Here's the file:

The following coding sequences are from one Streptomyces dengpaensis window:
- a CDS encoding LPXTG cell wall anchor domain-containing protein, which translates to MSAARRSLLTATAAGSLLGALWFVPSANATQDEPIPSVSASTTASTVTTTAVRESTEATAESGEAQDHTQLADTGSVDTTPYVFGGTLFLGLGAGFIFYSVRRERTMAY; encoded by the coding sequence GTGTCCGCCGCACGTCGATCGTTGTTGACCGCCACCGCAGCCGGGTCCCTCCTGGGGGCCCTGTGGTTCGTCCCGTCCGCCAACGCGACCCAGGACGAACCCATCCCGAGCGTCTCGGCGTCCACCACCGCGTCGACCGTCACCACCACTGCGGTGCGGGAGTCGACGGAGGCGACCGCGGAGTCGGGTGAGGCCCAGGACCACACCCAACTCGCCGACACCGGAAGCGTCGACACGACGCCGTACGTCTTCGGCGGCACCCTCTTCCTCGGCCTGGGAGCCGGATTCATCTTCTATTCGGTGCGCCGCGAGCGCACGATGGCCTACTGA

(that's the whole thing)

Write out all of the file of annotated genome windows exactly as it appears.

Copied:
The following coding sequences are from one Streptomyces dengpaensis window:
- a CDS encoding LPXTG cell wall anchor domain-containing protein, which translates to MSAARRSLLTATAAGSLLGALWFVPSANATQDEPIPSVSASTTASTVTTTAVRESTEATAESGEAQDHTQLADTGSVDTTPYVFGGTLFLGLGAGFIFYSVRRERTMAY; encoded by the coding sequence GTGTCCGCCGCACGTCGATCGTTGTTGACCGCCACCGCAGCCGGGTCCCTCCTGGGGGCCCTGTGGTTCGTCCCGTCCGCCAACGCGACCCAGGACGAACCCATCCCGAGCGTCTCGGCGTCCACCACCGCGTCGACCGTCACCACCACTGCGGTGCGGGAGTCGACGGAGGCGACCGCGGAGTCGGGTGAGGCCCAGGACCACACCCAACTCGCCGACACCGGAAGCGTCGACACGACGCCGTACGTCTTCGGCGGCACCCTCTTCCTCGGCCTGGGAGCCGGATTCATCTTCTATTCGGTGCGCCGCGAGCGCACGATGGCCTACTGA